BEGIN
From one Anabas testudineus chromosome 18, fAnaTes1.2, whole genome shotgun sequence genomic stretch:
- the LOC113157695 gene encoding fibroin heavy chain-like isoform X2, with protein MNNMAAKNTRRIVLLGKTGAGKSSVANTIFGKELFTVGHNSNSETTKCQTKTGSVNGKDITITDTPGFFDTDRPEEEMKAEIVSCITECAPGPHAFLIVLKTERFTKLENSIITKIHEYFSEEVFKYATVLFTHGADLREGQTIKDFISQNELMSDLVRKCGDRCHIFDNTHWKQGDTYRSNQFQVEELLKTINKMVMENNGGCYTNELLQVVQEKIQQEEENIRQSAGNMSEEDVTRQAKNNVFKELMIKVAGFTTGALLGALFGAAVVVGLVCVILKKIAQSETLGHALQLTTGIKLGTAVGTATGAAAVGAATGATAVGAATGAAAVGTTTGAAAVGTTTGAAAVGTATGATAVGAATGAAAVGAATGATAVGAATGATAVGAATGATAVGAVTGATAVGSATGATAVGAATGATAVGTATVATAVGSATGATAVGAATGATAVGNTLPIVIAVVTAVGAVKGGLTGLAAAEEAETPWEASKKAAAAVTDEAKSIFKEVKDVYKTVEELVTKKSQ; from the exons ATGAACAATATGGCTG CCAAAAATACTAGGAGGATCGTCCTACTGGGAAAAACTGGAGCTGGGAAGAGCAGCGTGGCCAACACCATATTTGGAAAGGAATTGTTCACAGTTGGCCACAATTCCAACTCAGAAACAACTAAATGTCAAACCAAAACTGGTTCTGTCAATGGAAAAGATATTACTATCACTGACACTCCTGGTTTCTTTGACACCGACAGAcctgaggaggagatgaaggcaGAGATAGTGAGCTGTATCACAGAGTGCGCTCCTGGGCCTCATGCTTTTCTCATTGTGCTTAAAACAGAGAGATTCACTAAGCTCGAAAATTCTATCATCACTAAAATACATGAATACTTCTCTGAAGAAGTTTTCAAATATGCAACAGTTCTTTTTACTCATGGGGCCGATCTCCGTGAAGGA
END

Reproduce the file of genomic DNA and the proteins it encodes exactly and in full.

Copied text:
From one Anabas testudineus chromosome 18, fAnaTes1.2, whole genome shotgun sequence genomic stretch:
- the LOC113157695 gene encoding fibroin heavy chain-like isoform X2, with protein MNNMAAKNTRRIVLLGKTGAGKSSVANTIFGKELFTVGHNSNSETTKCQTKTGSVNGKDITITDTPGFFDTDRPEEEMKAEIVSCITECAPGPHAFLIVLKTERFTKLENSIITKIHEYFSEEVFKYATVLFTHGADLREGQTIKDFISQNELMSDLVRKCGDRCHIFDNTHWKQGDTYRSNQFQVEELLKTINKMVMENNGGCYTNELLQVVQEKIQQEEENIRQSAGNMSEEDVTRQAKNNVFKELMIKVAGFTTGALLGALFGAAVVVGLVCVILKKIAQSETLGHALQLTTGIKLGTAVGTATGAAAVGAATGATAVGAATGAAAVGTTTGAAAVGTTTGAAAVGTATGATAVGAATGAAAVGAATGATAVGAATGATAVGAATGATAVGAVTGATAVGSATGATAVGAATGATAVGTATVATAVGSATGATAVGAATGATAVGNTLPIVIAVVTAVGAVKGGLTGLAAAEEAETPWEASKKAAAAVTDEAKSIFKEVKDVYKTVEELVTKKSQ; from the exons ATGAACAATATGGCTG CCAAAAATACTAGGAGGATCGTCCTACTGGGAAAAACTGGAGCTGGGAAGAGCAGCGTGGCCAACACCATATTTGGAAAGGAATTGTTCACAGTTGGCCACAATTCCAACTCAGAAACAACTAAATGTCAAACCAAAACTGGTTCTGTCAATGGAAAAGATATTACTATCACTGACACTCCTGGTTTCTTTGACACCGACAGAcctgaggaggagatgaaggcaGAGATAGTGAGCTGTATCACAGAGTGCGCTCCTGGGCCTCATGCTTTTCTCATTGTGCTTAAAACAGAGAGATTCACTAAGCTCGAAAATTCTATCATCACTAAAATACATGAATACTTCTCTGAAGAAGTTTTCAAATATGCAACAGTTCTTTTTACTCATGGGGCCGATCTCCGTGAAGGA